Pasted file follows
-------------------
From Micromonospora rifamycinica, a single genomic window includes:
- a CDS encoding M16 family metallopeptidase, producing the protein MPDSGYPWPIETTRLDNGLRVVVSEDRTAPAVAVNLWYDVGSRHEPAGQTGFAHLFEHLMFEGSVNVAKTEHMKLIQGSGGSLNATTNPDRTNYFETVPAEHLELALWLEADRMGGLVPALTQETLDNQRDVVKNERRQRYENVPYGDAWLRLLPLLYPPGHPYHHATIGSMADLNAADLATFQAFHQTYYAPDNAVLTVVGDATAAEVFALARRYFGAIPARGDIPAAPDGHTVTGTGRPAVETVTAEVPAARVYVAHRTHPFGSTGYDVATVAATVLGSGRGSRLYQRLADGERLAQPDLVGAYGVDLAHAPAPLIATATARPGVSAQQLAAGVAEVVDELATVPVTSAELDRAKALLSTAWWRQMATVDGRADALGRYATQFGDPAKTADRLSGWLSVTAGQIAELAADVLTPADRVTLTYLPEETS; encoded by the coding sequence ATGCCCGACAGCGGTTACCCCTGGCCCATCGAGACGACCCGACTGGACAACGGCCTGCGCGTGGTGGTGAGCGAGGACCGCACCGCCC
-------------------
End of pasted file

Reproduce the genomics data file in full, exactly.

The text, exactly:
From Micromonospora rifamycinica, a single genomic window includes:
- a CDS encoding M16 family metallopeptidase, producing the protein MPDSGYPWPIETTRLDNGLRVVVSEDRTAPAVAVNLWYDVGSRHEPAGQTGFAHLFEHLMFEGSVNVAKTEHMKLIQGSGGSLNATTNPDRTNYFETVPAEHLELALWLEADRMGGLVPALTQETLDNQRDVVKNERRQRYENVPYGDAWLRLLPLLYPPGHPYHHATIGSMADLNAADLATFQAFHQTYYAPDNAVLTVVGDATAAEVFALARRYFGAIPARGDIPAAPDGHTVTGTGRPAVETVTAEVPAARVYVAHRTHPFGSTGYDVATVAATVLGSGRGSRLYQRLADGERLAQPDLVGAYGVDLAHAPAPLIATATARPGVSAQQLAAGVAEVVDELATVPVTSAELDRAKALLSTAWWRQMATVDGRADALGRYATQFGDPAKTADRLSGWLSVTAGQIAELAADVLTPADRVTLTYLPEETS; encoded by the coding sequence ATGCCCGACAGCGGTTACCCCTGGCCCATCGAGACGACCCGACTGGACAACGGCCTGCGCGTGGTGGTGAGCGAGGACCGCACCGCCC